Reviewed by Colin Jacobson (June 22, 2020)
Sometimes I encounter musical acts that I feel I should really like but don’t. They fit with my normal preferences and create decent work but just don’t light my fire.
Into that category falls INXS. The Australian band always seemed like a gang I should enjoy, but other than one song – “New Sensation” – their music never did much for me.
Nonetheless, I felt interested to get a look at them as a live act. Actually, I once saw them in person, as they opened for the Go-go’s way back in 1984. However, I’d not heard of INXS prior to that show, and I possess absolutely no memory of their performance.
Live Baby Live documents a July 13, 1991 INXS concert at London’s Wembley Stadium. The band’s summer tour found them in support of their X album, and the 22-song disc presents eight tracks from that record: “Suicide Blonde”, “Disappear”, “The Stairs”, “By My Side”, “Who Pays the Price”, “Know the Difference”, “Bitter Tears”, “Lately” and “Hear That Sound”.
1987’s smash hit Kick gives us a whopping ten tunes: “Guns In the Sky”, “New Sensation”, “Need You Tonight”, “Devil Inside”, “Mediate”, “The Loved One”, “Wild Life”, “Never Tear Us Apart”, “Kick” and “Mystify”.
That doesn’t leave room for many pre-1987 songs, but a few appear. We get the title track and “What You Need” from 1985’s Listen Like Thieves plus “Original Sin” and “Send a Message” from 1984’s The Swing. This means we get nothing at all from 1982’s Shaboo Shoobah, 1981’s Underneath the Colours, or 1980’s INXS.
For what it’s worth, Baby seems to capture INXS at their commercial and creative peak, and their confidence comes across well on stage. Actually, I’ll admit that they seem a little too pumped for the concert, as at times it feels like the musicians want hard to act like rock stars but they don’t really get there.
This is mostly true for the band and not singer Michael Hutchence, who clearly enjoyed a connection to the rock god muse. One can clearly see elements of Jagger, Morrison and Tyler in Hutchence, but he doesn’t come across as an imitator.
Hutchence had that big time rock singer vibe that helped tie together the band. With a lesser front man, the vamping of the others would have become unbearable, but Hutchence seems so relentlessly magnetic and watchable that he makes the experience much more enjoyable. Other than during his fairly inane between-songs patter, that is - shut up and sing, Mike!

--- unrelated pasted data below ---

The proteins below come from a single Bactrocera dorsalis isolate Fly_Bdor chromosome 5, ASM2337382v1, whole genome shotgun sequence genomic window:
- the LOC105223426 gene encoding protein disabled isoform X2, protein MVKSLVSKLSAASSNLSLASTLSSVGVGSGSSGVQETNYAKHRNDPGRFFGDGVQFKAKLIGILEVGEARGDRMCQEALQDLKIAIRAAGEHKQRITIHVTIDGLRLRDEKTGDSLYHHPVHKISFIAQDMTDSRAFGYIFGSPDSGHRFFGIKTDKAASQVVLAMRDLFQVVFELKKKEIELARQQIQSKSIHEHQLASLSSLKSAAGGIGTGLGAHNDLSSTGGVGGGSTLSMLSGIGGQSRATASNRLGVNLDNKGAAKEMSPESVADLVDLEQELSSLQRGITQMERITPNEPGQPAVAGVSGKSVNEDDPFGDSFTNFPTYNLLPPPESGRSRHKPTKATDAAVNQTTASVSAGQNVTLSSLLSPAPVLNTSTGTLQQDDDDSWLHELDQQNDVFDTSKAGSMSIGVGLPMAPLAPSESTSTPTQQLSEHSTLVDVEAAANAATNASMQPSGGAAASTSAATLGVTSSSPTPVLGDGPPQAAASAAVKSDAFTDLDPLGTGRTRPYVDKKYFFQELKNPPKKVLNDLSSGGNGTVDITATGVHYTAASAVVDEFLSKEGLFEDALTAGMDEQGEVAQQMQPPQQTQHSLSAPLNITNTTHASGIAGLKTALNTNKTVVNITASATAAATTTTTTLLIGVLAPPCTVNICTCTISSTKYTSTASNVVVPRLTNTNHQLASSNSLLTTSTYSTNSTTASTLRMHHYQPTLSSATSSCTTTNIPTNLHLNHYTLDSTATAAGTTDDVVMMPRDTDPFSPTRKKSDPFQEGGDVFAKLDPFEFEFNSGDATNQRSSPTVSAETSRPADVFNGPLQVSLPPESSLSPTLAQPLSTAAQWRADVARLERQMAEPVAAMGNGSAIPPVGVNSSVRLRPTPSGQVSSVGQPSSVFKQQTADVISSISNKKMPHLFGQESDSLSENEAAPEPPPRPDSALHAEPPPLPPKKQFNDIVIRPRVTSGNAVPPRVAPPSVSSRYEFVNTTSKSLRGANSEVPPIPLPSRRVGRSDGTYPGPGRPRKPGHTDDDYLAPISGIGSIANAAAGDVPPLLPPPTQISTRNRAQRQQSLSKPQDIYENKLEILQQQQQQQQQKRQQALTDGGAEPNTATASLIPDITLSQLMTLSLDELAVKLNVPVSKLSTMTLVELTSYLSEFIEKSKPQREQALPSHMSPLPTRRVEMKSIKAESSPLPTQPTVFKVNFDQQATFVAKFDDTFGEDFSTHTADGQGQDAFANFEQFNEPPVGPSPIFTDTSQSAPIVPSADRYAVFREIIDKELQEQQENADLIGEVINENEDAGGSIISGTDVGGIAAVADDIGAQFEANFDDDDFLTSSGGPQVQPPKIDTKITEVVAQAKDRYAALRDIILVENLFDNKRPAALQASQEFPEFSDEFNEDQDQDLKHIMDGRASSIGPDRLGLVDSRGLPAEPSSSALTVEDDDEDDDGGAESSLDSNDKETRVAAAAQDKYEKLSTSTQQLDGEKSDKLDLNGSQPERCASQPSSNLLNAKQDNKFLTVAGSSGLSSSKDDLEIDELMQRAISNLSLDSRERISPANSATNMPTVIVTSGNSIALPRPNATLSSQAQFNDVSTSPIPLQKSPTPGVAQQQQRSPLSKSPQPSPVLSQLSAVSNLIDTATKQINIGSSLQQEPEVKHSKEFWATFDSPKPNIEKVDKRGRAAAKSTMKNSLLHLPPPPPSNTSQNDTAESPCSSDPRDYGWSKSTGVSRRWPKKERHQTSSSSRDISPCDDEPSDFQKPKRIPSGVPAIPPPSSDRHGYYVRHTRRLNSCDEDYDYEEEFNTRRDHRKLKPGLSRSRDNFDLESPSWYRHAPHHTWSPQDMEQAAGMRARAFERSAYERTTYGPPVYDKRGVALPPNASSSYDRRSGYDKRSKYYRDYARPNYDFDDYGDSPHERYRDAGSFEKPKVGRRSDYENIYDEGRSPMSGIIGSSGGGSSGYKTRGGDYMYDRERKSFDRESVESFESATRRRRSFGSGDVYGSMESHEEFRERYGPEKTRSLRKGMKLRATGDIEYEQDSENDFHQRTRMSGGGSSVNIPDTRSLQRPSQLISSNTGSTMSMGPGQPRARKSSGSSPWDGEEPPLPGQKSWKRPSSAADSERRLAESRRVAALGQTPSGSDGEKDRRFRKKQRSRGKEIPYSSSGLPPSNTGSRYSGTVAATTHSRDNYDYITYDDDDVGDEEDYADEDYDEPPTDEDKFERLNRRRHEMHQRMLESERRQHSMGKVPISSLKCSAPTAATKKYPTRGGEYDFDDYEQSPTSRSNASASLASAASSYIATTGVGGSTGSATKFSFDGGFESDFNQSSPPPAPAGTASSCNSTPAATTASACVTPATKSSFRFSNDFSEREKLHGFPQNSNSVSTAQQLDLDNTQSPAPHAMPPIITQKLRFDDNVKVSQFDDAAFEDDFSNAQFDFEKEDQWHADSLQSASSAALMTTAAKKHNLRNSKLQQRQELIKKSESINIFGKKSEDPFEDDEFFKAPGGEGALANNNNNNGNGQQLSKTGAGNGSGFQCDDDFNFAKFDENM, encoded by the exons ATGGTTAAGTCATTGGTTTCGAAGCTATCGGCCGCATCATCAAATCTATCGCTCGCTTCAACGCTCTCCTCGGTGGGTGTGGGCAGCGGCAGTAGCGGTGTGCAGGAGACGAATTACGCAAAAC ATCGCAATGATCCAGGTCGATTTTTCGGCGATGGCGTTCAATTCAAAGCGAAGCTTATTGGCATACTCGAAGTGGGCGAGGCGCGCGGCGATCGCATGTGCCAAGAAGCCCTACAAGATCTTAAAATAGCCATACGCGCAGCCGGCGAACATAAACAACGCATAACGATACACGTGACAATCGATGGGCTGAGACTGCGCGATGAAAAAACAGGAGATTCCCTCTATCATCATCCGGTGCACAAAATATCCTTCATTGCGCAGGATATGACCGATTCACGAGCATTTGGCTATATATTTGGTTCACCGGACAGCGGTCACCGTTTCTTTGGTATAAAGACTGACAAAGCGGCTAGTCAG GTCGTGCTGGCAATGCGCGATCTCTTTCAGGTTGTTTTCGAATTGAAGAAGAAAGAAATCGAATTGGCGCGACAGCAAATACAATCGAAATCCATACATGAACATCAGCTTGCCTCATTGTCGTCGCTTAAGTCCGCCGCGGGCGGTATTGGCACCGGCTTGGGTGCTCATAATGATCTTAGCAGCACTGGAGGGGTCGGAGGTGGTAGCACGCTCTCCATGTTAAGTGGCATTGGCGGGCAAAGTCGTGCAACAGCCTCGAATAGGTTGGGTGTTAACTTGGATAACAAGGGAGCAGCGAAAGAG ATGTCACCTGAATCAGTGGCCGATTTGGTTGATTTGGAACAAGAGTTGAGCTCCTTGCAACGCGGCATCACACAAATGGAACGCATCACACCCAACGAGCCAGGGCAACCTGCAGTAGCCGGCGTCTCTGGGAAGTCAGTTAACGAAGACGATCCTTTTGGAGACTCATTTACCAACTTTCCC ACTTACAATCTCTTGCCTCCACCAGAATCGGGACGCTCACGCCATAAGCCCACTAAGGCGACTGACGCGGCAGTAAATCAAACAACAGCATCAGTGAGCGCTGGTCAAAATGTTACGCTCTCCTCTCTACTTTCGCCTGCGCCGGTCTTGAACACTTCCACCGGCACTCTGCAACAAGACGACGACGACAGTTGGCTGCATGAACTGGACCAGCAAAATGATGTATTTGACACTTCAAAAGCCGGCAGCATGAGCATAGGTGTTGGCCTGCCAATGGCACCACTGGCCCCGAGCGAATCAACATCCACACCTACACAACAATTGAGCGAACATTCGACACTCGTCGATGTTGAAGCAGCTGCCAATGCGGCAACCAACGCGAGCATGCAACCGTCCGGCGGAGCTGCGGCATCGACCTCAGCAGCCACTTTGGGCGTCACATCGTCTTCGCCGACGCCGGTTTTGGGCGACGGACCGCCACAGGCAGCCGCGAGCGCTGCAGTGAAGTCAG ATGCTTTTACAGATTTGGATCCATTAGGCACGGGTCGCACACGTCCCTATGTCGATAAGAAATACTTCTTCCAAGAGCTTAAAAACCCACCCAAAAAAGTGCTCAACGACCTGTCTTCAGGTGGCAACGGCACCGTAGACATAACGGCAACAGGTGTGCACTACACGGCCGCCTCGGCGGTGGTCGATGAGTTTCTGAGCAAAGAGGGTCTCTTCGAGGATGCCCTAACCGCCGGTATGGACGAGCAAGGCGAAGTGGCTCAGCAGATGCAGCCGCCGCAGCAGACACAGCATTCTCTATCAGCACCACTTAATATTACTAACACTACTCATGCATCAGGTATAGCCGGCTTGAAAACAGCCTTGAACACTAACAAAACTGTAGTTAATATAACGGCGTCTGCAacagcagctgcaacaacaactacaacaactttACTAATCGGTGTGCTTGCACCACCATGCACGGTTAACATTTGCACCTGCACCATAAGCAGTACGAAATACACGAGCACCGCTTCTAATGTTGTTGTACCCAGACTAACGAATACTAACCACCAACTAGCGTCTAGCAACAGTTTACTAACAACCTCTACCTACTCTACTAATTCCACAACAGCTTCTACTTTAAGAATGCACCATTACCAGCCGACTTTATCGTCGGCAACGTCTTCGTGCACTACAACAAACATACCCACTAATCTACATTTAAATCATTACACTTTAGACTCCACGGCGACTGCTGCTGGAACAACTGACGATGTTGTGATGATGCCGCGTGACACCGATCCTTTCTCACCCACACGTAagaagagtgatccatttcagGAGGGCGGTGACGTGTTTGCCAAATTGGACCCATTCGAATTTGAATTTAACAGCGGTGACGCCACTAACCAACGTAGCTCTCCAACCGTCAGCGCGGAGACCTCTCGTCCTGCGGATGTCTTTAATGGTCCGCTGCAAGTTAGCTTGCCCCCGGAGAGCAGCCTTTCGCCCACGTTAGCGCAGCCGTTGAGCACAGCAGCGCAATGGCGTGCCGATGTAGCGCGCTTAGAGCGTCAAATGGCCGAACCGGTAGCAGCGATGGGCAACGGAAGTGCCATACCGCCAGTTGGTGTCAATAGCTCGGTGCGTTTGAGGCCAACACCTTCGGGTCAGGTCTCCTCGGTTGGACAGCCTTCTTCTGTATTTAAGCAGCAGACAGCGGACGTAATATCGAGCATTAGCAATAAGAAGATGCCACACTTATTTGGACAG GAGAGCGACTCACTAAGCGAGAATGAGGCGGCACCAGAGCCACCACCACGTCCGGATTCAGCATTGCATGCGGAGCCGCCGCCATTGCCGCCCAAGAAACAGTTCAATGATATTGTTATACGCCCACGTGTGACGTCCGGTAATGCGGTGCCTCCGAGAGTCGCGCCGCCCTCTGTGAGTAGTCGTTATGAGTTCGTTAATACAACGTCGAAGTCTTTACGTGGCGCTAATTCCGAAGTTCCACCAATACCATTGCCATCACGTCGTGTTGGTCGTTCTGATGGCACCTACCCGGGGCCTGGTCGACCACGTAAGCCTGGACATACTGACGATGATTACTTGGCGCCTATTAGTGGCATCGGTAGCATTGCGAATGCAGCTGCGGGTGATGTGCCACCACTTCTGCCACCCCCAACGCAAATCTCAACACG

To be sure, the band sounded pretty good this July night. Since I don’t count myself as a fan, I can’t compare this performance to earlier ones, but they seemed pretty “on” during this occasion.
The musicians annoyed me when I watched them, but if I sat back and simply listened, I could forget their posing and enjoy the tight connection they displayed.
Their clear bond helps make the music more enjoyable. As I noted, “New Sensation” is the only INXS song I ever really liked, and I can’t say this disc changed my feelings terribly.
I’ll probably need to let a few days lapse and see if any of the other tracks stick in my head. Right now, I can’t think of any that stand out terribly strongly, but I also can’t conjure any real duds. Instead, the songs represent fairly high quality rock.
The numbers definitely come to life better on stage than in the studio. Part of the reason I never cared for INXS’s albums stems from their sterility.
The band always felt cold and calculated on their records, and these lacked much spark or real visceral punch. On stage, however, INXS help make up for that. This performance infuses many of the songs with much greater power and punch than heard in their studio incarnations.
I doubt anyone’s directed more rock concert videos than David Mallet, and he provides pretty typical work here. Actually, the early moments seem somewhat choppy, as Mallet employs too much quick cutting among bandmembers.
However, Mallet soon takes his Ritalin and calms himself. Efficient and effective, Mallet covers the action well but the video never rises above that level.
Mallet is basically the “Old Reliable” of the filmed concert world. You won’t get anything fresh or innovative from him, but he gives you a clean and accurate representation of the original event, which seems fine with me.
I went into Live Baby Live without much affection for INXS, and I can’t say the disc radically changed my mind. However, I did find a lot to like about the band’s work from this fairly fiery and exciting live performance. The show brought their music to life about as well as one could expect, and it seemed like a good document of a notable concert.
Note that the Blu-ray brings a slightly extended version of Baby, as it integrates “Lately” into the program. That tune appeared on the DVD as a bonus track, but here it becomes part of the concert, and it does so in a seamless manner.